Several topics are scattered throughout this book; I’ve listed them below in descending order, based on my impression of how much space was devoted to each:
- The biology of the American (clawed) lobster – the majority of the book.
- Mini-biographies of several lobster biologists – a significant component of the book.
- Mini-biographies of several lobstermen on Little Cranberry Island, Maine – a smaller component of the book.
- Lobster fisheries management – covered very briefly.
- The history of lobster fishing in Maine – a miniscule amount of information.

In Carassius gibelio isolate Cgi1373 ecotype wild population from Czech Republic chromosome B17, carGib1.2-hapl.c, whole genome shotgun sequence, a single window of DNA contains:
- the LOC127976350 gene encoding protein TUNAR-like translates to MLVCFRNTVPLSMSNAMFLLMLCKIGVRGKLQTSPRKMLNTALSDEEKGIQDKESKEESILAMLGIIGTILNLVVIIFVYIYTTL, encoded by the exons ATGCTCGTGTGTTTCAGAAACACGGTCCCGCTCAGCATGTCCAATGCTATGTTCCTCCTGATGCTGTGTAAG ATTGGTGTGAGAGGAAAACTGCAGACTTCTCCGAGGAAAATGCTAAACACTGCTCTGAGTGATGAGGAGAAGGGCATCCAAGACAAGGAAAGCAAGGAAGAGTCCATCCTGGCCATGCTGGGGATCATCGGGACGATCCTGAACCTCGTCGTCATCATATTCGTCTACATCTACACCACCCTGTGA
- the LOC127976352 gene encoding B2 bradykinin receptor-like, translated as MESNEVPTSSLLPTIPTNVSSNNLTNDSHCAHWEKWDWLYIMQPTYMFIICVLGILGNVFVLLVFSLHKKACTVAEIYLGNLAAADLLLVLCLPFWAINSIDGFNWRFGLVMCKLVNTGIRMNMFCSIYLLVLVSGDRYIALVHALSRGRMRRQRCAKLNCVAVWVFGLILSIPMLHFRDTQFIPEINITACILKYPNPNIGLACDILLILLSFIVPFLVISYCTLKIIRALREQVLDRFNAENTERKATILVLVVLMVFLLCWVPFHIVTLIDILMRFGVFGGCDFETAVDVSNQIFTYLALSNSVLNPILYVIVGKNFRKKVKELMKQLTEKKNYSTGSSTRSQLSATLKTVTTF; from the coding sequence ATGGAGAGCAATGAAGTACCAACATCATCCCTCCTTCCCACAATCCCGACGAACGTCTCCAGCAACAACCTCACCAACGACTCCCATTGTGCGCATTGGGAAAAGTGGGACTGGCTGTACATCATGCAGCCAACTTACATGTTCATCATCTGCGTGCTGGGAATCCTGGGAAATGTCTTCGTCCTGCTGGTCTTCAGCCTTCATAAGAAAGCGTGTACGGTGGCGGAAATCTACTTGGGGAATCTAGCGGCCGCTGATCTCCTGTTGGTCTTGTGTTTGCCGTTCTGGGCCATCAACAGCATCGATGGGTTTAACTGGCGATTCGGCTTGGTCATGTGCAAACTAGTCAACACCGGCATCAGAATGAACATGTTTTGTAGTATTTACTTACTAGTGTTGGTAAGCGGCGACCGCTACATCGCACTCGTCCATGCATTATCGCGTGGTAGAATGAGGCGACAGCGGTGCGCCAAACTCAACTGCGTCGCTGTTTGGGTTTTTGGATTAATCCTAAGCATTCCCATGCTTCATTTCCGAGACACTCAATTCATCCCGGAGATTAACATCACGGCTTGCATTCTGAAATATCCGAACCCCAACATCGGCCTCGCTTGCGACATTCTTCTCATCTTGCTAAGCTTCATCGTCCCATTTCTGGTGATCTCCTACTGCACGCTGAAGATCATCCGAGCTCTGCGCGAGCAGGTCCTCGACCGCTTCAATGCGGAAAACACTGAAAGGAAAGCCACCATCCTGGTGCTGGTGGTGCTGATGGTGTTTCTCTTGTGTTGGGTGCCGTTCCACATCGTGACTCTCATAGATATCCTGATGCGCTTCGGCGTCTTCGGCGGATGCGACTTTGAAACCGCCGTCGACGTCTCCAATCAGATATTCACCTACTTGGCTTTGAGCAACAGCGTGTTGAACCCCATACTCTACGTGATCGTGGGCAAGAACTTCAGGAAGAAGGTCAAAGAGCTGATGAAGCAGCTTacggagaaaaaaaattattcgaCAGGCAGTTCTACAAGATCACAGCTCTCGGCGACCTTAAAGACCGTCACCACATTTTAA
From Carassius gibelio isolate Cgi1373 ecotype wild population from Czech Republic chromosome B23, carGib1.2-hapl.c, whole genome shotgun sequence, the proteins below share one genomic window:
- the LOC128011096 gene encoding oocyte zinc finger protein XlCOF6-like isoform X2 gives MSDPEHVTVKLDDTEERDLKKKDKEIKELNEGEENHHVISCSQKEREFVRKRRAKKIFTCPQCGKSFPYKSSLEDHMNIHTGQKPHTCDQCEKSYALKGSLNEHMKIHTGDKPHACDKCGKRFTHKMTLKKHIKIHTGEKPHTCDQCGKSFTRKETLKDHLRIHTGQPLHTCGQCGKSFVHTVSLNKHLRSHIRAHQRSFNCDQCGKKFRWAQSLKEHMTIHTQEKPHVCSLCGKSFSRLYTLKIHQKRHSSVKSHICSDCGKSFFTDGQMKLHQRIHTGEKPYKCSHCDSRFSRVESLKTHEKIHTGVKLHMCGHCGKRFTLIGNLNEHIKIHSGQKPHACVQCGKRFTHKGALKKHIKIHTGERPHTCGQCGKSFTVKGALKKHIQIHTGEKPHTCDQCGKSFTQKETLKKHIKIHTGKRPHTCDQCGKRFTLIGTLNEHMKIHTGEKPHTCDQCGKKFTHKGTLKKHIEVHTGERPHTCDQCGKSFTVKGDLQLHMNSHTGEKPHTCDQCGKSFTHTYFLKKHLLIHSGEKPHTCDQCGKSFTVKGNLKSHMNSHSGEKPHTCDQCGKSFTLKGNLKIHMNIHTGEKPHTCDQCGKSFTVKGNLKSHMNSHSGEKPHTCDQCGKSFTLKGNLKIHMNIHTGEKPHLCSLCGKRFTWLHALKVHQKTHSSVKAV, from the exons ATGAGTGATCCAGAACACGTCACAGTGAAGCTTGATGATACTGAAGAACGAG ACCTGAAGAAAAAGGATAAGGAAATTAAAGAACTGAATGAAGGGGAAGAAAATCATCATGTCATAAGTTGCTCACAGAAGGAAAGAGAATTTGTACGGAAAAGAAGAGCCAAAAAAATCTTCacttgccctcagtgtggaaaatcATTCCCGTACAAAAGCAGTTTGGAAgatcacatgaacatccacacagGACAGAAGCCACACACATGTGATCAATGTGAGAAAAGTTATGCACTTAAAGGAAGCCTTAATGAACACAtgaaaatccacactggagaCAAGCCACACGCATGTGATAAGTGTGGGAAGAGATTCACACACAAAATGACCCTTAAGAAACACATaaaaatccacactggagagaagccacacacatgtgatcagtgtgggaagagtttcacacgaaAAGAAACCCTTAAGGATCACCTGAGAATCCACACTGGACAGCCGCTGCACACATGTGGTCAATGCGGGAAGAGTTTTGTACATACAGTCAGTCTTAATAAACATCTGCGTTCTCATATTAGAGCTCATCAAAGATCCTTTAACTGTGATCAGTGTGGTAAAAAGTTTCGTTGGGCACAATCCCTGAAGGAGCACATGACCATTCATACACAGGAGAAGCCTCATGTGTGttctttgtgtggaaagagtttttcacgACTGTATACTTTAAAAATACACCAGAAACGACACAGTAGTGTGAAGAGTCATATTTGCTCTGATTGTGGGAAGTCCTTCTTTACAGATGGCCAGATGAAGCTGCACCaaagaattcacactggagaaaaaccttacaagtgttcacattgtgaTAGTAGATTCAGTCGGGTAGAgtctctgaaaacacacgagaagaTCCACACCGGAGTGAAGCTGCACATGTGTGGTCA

If the first two topics interest you, you will probably enjoy this book, but if you are interested in the other topics, you might want to look for another book devoted to them, then return to this one if you want to read comprehensively, or if you feel you need a better understanding of lobster biology.
The biological information is presented in a clear manner, using very little jargon; I don’t feel that any scientific background is necessary to follow it. However, as a former marine biologist (but not lobster biologist), I may not be the best person to make this statement.
The author has a second book, The Story of Sushi, which I have not yet read.